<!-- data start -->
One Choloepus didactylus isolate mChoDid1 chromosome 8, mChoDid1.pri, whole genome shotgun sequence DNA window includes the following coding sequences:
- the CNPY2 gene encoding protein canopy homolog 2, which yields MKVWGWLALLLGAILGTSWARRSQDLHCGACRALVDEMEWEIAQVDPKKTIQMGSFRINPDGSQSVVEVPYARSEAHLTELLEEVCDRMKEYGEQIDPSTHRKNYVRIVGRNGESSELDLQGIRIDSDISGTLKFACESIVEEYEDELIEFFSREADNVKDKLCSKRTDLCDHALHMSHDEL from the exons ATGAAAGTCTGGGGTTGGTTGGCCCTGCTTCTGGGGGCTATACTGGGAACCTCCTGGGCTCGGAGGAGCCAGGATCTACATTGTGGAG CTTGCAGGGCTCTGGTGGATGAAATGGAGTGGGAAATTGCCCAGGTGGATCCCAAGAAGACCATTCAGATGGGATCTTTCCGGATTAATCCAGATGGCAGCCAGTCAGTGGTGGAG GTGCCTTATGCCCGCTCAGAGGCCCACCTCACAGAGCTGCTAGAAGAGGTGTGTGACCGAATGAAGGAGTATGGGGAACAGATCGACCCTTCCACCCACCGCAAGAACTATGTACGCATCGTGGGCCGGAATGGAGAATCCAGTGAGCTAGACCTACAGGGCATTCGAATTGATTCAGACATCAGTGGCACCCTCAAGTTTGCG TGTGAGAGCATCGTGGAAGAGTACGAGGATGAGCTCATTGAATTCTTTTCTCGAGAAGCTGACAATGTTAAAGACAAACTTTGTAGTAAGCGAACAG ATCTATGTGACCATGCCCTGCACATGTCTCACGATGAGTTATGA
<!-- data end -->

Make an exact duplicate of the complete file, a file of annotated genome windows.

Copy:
One Choloepus didactylus isolate mChoDid1 chromosome 8, mChoDid1.pri, whole genome shotgun sequence DNA window includes the following coding sequences:
- the CNPY2 gene encoding protein canopy homolog 2, which yields MKVWGWLALLLGAILGTSWARRSQDLHCGACRALVDEMEWEIAQVDPKKTIQMGSFRINPDGSQSVVEVPYARSEAHLTELLEEVCDRMKEYGEQIDPSTHRKNYVRIVGRNGESSELDLQGIRIDSDISGTLKFACESIVEEYEDELIEFFSREADNVKDKLCSKRTDLCDHALHMSHDEL from the exons ATGAAAGTCTGGGGTTGGTTGGCCCTGCTTCTGGGGGCTATACTGGGAACCTCCTGGGCTCGGAGGAGCCAGGATCTACATTGTGGAG CTTGCAGGGCTCTGGTGGATGAAATGGAGTGGGAAATTGCCCAGGTGGATCCCAAGAAGACCATTCAGATGGGATCTTTCCGGATTAATCCAGATGGCAGCCAGTCAGTGGTGGAG GTGCCTTATGCCCGCTCAGAGGCCCACCTCACAGAGCTGCTAGAAGAGGTGTGTGACCGAATGAAGGAGTATGGGGAACAGATCGACCCTTCCACCCACCGCAAGAACTATGTACGCATCGTGGGCCGGAATGGAGAATCCAGTGAGCTAGACCTACAGGGCATTCGAATTGATTCAGACATCAGTGGCACCCTCAAGTTTGCG TGTGAGAGCATCGTGGAAGAGTACGAGGATGAGCTCATTGAATTCTTTTCTCGAGAAGCTGACAATGTTAAAGACAAACTTTGTAGTAAGCGAACAG ATCTATGTGACCATGCCCTGCACATGTCTCACGATGAGTTATGA